Earlier in the term for my Be Here Now class, I studied the interaction on the main NYU student portal. I chose this because the site is a disaster. It requires you to log in multiple times into the various unconnected systems. All of the information truly useful and necessary for an enrolled student is buried about 6 clicks in to the site. This includes Albert, where all of our class registration information is stored.
Some of the NYU websites seemed to have had a partial design refresh recently. But there are still dozens of links where there should be just a few. Important information is referenced half-way through the pages. Cluttering most pages are stupid updates that obviously matter to random administrators but not to actual students.
If I had to guess, the people who redesigned the site are talented. But with too many cooks in the kitchen on the NYU side, they lost the war in convincing a client to take their advice and simplify the information architecture. One example of bad interaction design is that now when you want to drop a class, you still need to click on “Add” within the registration section. It reminds me a lot of Windows, where you have to click on “Start” to shut down your computer.
Now that classes are set for the term, I thankfully don’t have to bother too much with this main NYU sites. I also think the ITP websites could use a reboot. There are also too many separate sites that do not link to each other. I continue to find out about new ones that were built but are not promoted. Several people have also pointed out that ITP does a bad job promoting the work of students compared to the likes of Parsons and other schools. This is in part due to the same decentralized approach to information at ITP. Administrators prefer that promotion be solely the responsibility of the students through their own blogs. While this is a very pragmatic approach, anyone visiting the main ITP site who is looking to hire a student or browse recent projects has their work cut out for them. A centralized feed could benefit all.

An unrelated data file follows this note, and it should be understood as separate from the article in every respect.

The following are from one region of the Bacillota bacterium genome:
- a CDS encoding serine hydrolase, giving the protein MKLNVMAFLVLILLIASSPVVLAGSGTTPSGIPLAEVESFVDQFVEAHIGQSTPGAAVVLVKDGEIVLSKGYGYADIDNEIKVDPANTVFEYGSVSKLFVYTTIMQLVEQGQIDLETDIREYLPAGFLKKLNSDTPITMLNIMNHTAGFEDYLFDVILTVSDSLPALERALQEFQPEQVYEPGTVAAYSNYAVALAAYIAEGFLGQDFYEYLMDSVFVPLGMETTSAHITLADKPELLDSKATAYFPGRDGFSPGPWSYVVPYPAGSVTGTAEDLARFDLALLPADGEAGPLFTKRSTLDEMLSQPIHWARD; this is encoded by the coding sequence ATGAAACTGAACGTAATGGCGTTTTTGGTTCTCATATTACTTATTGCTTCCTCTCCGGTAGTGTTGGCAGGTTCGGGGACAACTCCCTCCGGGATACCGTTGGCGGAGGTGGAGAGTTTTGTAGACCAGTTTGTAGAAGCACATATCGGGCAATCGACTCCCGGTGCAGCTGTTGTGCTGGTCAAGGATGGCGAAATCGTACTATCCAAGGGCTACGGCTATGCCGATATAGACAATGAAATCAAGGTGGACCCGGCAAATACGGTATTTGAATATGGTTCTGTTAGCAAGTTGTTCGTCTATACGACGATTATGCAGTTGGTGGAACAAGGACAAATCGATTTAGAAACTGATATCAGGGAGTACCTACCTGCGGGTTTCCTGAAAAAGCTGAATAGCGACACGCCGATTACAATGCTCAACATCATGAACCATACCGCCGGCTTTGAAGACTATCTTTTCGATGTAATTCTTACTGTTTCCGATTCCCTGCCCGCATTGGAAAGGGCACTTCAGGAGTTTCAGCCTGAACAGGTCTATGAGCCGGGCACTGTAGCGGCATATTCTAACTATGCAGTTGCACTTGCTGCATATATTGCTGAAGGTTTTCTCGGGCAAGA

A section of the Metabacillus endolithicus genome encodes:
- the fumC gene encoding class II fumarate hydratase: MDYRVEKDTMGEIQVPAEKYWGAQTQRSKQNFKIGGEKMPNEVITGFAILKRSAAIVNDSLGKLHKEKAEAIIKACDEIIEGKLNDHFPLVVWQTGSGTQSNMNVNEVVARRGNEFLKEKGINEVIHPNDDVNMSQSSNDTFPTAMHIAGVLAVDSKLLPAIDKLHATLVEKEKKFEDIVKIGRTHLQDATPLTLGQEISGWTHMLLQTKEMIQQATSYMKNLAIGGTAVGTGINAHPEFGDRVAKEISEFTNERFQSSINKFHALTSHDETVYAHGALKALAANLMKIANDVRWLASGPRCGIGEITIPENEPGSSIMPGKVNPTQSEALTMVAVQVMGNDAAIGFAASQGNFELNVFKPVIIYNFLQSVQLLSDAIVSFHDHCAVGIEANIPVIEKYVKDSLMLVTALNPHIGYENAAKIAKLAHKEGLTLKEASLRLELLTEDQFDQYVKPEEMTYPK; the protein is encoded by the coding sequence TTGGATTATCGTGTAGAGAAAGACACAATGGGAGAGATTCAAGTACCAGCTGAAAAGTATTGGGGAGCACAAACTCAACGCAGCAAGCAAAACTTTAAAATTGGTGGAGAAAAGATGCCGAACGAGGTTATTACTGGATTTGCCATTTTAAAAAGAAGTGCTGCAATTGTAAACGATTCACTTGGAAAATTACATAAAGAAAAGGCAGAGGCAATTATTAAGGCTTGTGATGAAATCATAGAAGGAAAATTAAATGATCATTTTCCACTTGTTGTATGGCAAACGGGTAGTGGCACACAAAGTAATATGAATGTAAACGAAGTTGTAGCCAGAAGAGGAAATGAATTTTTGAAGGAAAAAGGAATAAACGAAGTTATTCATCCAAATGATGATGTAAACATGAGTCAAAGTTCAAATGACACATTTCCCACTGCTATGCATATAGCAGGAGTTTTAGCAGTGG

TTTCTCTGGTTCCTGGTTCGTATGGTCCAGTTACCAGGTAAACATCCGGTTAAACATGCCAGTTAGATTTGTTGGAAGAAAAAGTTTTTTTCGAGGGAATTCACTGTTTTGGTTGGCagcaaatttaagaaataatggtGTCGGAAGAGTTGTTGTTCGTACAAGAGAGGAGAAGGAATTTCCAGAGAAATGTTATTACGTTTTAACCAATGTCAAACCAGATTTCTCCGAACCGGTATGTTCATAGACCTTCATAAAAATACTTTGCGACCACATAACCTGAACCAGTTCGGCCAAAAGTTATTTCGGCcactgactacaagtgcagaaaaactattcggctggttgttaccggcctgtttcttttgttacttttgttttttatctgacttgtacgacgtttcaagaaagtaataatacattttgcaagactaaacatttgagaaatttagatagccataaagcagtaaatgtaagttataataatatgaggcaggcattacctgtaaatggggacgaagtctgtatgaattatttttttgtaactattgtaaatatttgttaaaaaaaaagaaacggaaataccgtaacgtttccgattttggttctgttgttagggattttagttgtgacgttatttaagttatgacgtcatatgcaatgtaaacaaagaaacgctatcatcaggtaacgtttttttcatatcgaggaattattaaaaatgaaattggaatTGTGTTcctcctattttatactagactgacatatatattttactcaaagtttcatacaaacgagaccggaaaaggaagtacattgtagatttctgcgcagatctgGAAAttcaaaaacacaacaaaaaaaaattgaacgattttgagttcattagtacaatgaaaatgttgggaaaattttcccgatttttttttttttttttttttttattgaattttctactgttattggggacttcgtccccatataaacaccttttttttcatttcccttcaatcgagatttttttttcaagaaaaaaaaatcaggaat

Anyway, for this exercise, we used Jesse James Garrett’s very helpful guide from his book The Elements of User Experience. He breaks the process down into 5 planes of design: Surface, Skeleton, Structure, Scope and Strategy.
This assignment was quite helpful in better understanding interaction design. Here is the presentation I made in class: